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Category Archives: Surveillance

DOJ Releases Three Redacted FISC Telephone Metadata Orders

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Wednesday, July 9, 2014 at 6:12 PM

From the Office of the Director of National Intelligence’s Tumblr site, we learn today that on Tuesday, the Department of Justice released three redacted primary orders of the Foreign Intelligence Surveillance Court (“FISC”) from 2009—all three authorizing collection, from telecommunications companies, of telephony metadata under 50 U.S.C. 1861. Here are the orders: FISC Docket Number BR . . .
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DNI and DOJ on Today’s Intercept Story

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Wednesday, July 9, 2014 at 9:43 AM

The Office of the Director of National Intelligence and the Justice Department together said this today, apparently in response to an earlier Intercept story on FBI and NSA surveillance of Muslim Americans:  It is entirely false that U.S. intelligence agencies conduct electronic surveillance of political, religious or activist figures solely because they disagree with public policies or criticize . . .
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Edward Snowden: Civil Liberties Violator

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Monday, July 7, 2014 at 11:56 PM

A government contractor steals tens of thousands of highly-sensitive communications intercepts. The communications have national security implications, yes, but put that aside for now. They also involve the most intimate details of the lives of thousands of people: their love letters, their pictures of their kids, their pictures of themselves in lingerie, records reflecting their . . .
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The PCLOB on Human Rights & 702: Punt or Long Game?

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Thursday, July 3, 2014 at 10:15 AM

One of the most eagerly awaited aspects of the Privacy and Civil Liberties Oversight Board (“PCLOB”) report on section 702 surveillance was how the PCLOB would treat human rights issues.  In January, 2014, President Obama issued PPD-28, acknowledging that individuals all over the world had privacy interests in data collected by the NSA.  Would the . . .
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Pre-Release PCLOB Report on Section 702 of FISA

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Tuesday, July 1, 2014 at 9:29 PM

Here is a “pre-release” version of the report; the PCLOB will adopt a final version at its meeting tomorrow morning.  It therefore has offered the still-not-yet-official document to the press and public, now, “so as to preview the Board’s findings and recommendations.” The main report’s executive summary overviews the Board’s legal and policy analysis, as well as its policy recommendations.  The . . .
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Privacy and Civil Liberties Board to Issue 702 Report on . . . 7/02

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Tuesday, July 1, 2014 at 4:29 PM

Get it? Actually, I don’t think they did either. It’s a cute coincidence. But at any rate, the PCLOB has announced that it will be releasing its report on FISA 702 collection this evening at 9:00 pm: The Board’s report will contain a detailed analysis of the Section 702 program, with a focus on increasing transparency . . .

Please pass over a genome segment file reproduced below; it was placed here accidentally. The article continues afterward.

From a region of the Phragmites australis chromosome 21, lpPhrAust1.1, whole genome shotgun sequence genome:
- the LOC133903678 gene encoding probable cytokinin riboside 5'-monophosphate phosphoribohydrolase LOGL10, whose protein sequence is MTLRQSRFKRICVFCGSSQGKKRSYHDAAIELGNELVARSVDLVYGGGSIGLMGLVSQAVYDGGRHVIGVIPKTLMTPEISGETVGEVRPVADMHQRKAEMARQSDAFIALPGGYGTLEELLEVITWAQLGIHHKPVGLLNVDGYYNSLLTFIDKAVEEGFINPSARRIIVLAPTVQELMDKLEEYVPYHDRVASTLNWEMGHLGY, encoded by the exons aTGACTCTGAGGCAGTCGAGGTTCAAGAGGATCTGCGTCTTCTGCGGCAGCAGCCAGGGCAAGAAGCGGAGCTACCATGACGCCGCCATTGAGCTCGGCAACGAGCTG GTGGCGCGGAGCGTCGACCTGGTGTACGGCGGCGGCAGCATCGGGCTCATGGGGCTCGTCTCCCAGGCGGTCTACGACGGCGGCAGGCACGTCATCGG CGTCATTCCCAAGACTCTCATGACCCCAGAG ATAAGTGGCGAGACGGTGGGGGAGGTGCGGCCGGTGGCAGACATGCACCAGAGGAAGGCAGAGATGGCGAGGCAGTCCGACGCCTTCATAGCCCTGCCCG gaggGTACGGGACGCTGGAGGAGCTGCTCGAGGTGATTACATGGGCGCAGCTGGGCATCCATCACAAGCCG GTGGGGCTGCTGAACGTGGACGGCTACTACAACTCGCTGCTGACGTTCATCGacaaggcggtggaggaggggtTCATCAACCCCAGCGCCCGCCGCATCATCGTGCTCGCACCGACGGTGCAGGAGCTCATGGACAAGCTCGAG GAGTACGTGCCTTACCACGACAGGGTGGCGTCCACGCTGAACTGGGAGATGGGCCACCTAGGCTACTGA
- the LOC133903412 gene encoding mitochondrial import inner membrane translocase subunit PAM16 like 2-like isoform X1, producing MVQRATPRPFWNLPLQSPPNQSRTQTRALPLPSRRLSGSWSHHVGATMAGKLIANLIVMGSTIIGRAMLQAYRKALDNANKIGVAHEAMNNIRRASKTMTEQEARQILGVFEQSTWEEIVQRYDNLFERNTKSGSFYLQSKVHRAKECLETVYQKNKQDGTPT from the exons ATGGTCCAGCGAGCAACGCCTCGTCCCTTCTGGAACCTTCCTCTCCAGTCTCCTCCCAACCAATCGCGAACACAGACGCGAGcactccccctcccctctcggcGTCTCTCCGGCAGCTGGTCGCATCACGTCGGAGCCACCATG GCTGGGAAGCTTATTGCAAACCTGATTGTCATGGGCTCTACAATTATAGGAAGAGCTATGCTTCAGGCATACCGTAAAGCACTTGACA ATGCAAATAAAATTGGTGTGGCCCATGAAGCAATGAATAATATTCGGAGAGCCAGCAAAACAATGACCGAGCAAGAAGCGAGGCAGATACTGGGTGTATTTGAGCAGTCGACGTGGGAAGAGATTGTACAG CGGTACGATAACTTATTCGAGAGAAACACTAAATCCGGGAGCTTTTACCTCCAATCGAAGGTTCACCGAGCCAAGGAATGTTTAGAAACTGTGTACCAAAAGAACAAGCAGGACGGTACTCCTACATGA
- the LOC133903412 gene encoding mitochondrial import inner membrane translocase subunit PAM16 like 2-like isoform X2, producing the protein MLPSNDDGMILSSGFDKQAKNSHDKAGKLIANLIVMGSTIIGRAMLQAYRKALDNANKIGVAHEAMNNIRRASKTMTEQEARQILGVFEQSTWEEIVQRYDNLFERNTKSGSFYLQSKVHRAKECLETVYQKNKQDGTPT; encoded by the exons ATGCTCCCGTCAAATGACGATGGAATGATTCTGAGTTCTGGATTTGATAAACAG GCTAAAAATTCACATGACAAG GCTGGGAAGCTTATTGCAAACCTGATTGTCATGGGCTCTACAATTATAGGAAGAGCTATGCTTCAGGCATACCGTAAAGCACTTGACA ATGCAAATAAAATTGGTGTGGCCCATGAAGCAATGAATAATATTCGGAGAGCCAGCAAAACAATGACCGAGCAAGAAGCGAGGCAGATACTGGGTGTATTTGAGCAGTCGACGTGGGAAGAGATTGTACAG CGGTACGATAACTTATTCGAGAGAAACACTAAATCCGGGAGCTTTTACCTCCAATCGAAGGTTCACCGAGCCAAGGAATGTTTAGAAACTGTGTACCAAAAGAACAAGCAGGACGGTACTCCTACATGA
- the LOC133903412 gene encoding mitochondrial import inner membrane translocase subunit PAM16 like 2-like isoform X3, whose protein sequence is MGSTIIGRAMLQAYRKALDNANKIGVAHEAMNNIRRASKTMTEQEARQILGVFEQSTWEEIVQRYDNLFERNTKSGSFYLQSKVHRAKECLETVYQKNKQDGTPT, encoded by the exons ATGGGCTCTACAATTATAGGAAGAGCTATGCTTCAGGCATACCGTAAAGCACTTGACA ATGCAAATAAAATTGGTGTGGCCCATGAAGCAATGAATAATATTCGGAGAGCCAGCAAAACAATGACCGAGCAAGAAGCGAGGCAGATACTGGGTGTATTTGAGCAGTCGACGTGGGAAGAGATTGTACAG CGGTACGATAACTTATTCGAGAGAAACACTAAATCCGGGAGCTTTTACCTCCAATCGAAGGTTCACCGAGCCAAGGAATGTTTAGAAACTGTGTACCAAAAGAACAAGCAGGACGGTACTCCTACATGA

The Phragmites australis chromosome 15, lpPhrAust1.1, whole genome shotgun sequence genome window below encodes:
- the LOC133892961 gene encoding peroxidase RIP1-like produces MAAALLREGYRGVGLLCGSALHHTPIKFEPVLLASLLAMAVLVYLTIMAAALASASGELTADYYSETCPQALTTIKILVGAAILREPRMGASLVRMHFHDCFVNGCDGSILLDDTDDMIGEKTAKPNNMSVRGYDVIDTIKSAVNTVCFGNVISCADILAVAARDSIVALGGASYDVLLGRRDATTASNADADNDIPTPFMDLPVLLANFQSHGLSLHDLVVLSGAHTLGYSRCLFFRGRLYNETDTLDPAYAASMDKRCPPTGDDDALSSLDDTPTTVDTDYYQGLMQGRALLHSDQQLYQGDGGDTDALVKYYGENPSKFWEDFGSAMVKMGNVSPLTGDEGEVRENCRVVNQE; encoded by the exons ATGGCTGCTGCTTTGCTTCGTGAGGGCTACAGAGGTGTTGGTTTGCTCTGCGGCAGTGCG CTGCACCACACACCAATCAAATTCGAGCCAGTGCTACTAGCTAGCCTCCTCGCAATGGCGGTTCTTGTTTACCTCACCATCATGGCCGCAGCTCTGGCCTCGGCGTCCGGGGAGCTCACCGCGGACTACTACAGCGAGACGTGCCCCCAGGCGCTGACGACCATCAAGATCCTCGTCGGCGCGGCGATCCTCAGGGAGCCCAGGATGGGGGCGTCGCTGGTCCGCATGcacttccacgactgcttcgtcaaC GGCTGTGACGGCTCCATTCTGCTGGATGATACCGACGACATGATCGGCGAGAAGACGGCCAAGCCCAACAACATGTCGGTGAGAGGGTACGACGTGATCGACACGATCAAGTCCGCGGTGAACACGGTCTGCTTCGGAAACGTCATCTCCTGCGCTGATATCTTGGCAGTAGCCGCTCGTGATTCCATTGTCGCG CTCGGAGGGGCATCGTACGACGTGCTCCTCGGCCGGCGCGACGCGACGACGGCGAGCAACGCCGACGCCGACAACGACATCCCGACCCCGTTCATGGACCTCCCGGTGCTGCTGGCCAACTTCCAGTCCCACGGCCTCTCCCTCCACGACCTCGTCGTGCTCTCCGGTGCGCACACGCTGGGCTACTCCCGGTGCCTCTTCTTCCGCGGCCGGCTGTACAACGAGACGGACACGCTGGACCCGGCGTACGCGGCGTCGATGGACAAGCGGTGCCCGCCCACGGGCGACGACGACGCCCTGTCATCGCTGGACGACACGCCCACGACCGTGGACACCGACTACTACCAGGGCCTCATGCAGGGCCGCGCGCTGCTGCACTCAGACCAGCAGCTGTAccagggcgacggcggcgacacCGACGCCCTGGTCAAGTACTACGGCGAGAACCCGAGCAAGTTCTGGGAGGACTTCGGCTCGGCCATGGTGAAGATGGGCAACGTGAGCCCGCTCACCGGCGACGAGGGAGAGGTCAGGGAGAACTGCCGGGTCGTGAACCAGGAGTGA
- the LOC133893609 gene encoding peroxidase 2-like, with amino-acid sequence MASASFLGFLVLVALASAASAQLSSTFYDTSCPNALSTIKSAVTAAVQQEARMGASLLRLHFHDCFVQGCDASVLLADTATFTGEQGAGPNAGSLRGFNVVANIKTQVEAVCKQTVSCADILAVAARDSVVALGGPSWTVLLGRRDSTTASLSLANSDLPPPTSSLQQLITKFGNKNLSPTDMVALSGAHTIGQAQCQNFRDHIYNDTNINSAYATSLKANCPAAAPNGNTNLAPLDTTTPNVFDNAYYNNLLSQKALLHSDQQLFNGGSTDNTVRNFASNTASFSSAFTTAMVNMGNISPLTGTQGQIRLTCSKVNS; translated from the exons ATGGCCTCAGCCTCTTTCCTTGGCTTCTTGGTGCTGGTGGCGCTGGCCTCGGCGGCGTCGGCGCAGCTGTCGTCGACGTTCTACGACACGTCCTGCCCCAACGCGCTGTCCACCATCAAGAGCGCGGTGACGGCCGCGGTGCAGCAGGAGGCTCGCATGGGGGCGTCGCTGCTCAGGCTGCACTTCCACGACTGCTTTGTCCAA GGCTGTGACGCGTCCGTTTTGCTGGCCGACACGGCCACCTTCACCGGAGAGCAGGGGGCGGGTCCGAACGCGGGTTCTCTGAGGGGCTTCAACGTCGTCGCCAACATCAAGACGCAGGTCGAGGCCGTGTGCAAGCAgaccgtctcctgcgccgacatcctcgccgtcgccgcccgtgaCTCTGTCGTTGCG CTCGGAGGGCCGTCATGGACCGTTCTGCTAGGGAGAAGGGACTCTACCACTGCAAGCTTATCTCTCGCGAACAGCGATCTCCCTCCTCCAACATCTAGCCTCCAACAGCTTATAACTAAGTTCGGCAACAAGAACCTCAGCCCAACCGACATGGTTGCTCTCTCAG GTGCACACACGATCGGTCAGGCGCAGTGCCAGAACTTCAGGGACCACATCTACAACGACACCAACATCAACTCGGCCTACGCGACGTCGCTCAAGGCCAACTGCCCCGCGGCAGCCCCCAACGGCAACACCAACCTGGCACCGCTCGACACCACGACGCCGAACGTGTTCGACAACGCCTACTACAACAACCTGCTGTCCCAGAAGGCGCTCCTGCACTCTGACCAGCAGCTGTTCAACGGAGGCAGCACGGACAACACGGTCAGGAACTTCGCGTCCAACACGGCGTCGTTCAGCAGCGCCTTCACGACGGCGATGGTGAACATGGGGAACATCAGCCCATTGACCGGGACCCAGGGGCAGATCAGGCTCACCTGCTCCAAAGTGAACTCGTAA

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ODNI Declassifies Statistical Transparency Report Regarding Use of National Security Authorities

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Monday, June 30, 2014 at 9:55 AM

On Thursday, Director of National Intelligence James R. Clapper released the Statistical Transparency Report Regarding Use of National Security Authorities for Calendar Year 2013. The introduction reads: In June 2013, President Obama directed the Intelligence Community to declassify and make public as much information as possible about certain sensitive U.S. Government surveillance programs while protecting . . .
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A Failure of Protocol

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Wednesday, June 25, 2014 at 7:48 PM

The Supreme Court’s decision requiring a warrant for searches of cell phones incident to arrest affirms that we are entitled to privacy in the digital age.  These expectations, the Chief Justice explains, are entirely reasonable.  “Now it is the person who is not carrying a cellphone, with all that it contains, who is the exception.”  . . .
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An Editor’s Note

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Wednesday, June 25, 2014 at 11:06 AM

Earlier this morning, we featured a post regarding key developments in the Mohamud criminal case in Oregon.  Because of an Editor’s error, and not because of any error by its author, the post incorrectly characterized a March discovery ruling in Mohamud as having issued yesterday, and summarized that ruling; but did not address a ruling that was handed . . .
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Two Quite Important Rulings Today

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Tuesday, June 24, 2014 at 5:00 PM

Coincidentally, they come to us from two different federal judges in the District of Oregon. The first decision concludes that remedial mechanisms associated with the so-called “No Fly” list violate due process;  the second rejects a defendant’s post-conviction effort to have an indictment thrown out—and, among other things, in doing so also rejects a constitutional attack on Section . . .